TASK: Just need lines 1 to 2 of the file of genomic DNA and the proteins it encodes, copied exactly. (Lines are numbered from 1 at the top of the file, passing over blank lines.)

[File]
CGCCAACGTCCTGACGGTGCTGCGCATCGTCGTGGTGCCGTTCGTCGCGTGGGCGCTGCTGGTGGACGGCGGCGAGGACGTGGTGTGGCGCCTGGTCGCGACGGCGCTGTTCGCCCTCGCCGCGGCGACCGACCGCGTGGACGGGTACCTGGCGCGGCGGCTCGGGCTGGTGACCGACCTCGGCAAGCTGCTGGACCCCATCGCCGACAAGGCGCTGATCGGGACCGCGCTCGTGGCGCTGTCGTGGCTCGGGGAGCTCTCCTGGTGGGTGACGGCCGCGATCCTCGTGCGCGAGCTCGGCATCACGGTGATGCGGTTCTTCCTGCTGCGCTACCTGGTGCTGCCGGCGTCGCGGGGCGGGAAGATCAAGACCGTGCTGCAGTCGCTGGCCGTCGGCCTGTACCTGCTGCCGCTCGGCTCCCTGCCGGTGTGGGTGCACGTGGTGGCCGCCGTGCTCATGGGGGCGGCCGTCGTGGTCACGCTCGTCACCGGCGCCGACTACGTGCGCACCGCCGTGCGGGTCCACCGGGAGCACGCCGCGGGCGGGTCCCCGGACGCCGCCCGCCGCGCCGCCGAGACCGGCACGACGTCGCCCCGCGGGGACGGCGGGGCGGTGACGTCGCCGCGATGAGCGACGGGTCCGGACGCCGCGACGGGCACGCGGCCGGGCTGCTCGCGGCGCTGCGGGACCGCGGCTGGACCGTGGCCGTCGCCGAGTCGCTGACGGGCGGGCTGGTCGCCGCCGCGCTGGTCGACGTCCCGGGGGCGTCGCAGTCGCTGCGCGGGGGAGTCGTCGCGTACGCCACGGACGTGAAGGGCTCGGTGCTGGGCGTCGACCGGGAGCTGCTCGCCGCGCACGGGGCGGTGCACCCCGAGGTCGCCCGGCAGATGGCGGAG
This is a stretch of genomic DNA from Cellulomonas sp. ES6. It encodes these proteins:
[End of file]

CGCCAACGTCCTGACGGTGCTGCGCATCGTCGTGGTGCCGTTCGTCGCGTGGGCGCTGCTGGTGGACGGCGGCGAGGACGTGGTGTGGCGCCTGGTCGCGACGGCGCTGTTCGCCCTCGCCGCGGCGACCGACCGCGTGGACGGGTACCTGGCGCGGCGGCTCGGGCTGGTGACCGACCTCGGCAAGCTGCTGGACCCCATCGCCGACAAGGCGCTGATCGGGACCGCGCTCGTGGCGCTGTCGTGGCTCGGGGAGCTCTCCTGGTGGGTGACGGCCGCGATCCTCGTGCGCGAGCTCGGCATCACGGTGATGCGGTTCTTCCTGCTGCGCTACCTGGTGCTGCCGGCGTCGCGGGGCGGGAAGATCAAGACCGTGCTGCAGTCGCTGGCCGTCGGCCTGTACCTGCTGCCGCTCGGCTCCCTGCCGGTGTGGGTGCACGTGGTGGCCGCCGTGCTCATGGGGGCGGCCGTCGTGGTCACGCTCGTCACCGGCGCCGACTACGTGCGCACCGCCGTGCGGGTCCACCGGGAGCACGCCGCGGGCGGGTCCCCGGACGCCGCCCGCCGCGCCGCCGAGACCGGCACGACGTCGCCCCGCGGGGACGGCGGGGCGGTGACGTCGCCGCGATGAGCGACGGGTCCGGACGCCGCGACGGGCACGCGGCCGGGCTGCTCGCGGCGCTGCGGGACCGCGGCTGGACCGTGGCCGTCGCCGAGTCGCTGACGGGCGGGCTGGTCGCCGCCGCGCTGGTCGACGTCCCGGGGGCGTCGCAGTCGCTGCGCGGGGGAGTCGTCGCGTACGCCACGGACGTGAAGGGCTCGGTGCTGGGCGTCGACCGGGAGCTGCTCGCCGCGCACGGGGCGGTGCACCCCGAGGTCGCCCGGCAGATGGCGGAG
This is a stretch of genomic DNA from Cellulomonas sp. ES6. It encodes these proteins: